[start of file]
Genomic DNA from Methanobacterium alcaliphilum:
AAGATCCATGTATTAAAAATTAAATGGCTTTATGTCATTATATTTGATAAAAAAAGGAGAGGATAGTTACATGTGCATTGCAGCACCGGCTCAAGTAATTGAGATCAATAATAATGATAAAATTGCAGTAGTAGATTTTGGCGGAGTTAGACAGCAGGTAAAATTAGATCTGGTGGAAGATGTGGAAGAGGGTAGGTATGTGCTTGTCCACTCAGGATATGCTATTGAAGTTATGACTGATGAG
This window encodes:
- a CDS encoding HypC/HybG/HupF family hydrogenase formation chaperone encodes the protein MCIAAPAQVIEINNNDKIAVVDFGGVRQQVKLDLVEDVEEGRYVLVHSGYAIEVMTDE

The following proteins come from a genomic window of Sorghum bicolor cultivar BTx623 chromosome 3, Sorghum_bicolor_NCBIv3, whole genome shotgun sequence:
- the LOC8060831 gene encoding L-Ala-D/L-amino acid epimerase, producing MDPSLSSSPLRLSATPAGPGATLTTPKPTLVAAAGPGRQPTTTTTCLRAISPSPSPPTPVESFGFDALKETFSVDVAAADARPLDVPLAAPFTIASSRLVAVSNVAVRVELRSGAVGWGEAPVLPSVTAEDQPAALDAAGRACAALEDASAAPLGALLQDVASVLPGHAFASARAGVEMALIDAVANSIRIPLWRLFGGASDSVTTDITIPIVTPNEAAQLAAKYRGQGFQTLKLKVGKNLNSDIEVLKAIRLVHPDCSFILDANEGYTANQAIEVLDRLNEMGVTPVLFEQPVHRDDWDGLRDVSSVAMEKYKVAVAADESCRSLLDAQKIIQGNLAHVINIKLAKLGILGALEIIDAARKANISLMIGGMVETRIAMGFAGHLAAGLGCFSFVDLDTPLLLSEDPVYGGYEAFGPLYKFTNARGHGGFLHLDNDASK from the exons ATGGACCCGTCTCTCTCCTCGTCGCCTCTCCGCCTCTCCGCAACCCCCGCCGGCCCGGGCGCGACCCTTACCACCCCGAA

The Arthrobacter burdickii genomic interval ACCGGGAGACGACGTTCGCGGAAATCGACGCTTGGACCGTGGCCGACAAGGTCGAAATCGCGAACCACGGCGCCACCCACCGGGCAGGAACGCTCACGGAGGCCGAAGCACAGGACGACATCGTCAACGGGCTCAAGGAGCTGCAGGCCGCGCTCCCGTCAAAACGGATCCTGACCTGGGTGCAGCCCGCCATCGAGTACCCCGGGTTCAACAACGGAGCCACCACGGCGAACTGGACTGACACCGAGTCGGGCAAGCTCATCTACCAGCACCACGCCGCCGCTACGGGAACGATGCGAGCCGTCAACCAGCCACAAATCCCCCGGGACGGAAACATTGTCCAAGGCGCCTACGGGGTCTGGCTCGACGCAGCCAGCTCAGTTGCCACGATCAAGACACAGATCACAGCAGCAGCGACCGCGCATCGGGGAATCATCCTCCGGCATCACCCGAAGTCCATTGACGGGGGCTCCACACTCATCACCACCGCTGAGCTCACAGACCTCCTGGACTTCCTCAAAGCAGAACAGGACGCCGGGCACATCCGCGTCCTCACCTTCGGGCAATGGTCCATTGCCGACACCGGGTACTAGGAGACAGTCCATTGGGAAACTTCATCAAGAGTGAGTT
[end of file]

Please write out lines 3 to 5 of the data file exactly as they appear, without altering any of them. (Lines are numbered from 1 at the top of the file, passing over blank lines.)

This window encodes:
- a CDS encoding HypC/HybG/HupF family hydrogenase formation chaperone encodes the protein MCIAAPAQVIEINNNDKIAVVDFGGVRQQVKLDLVEDVEEGRYVLVHSGYAIEVMTDE

The following proteins come from a genomic window of Sorghum bicolor cultivar BTx623 chromosome 3, Sorghum_bicolor_NCBIv3, whole genome shotgun sequence: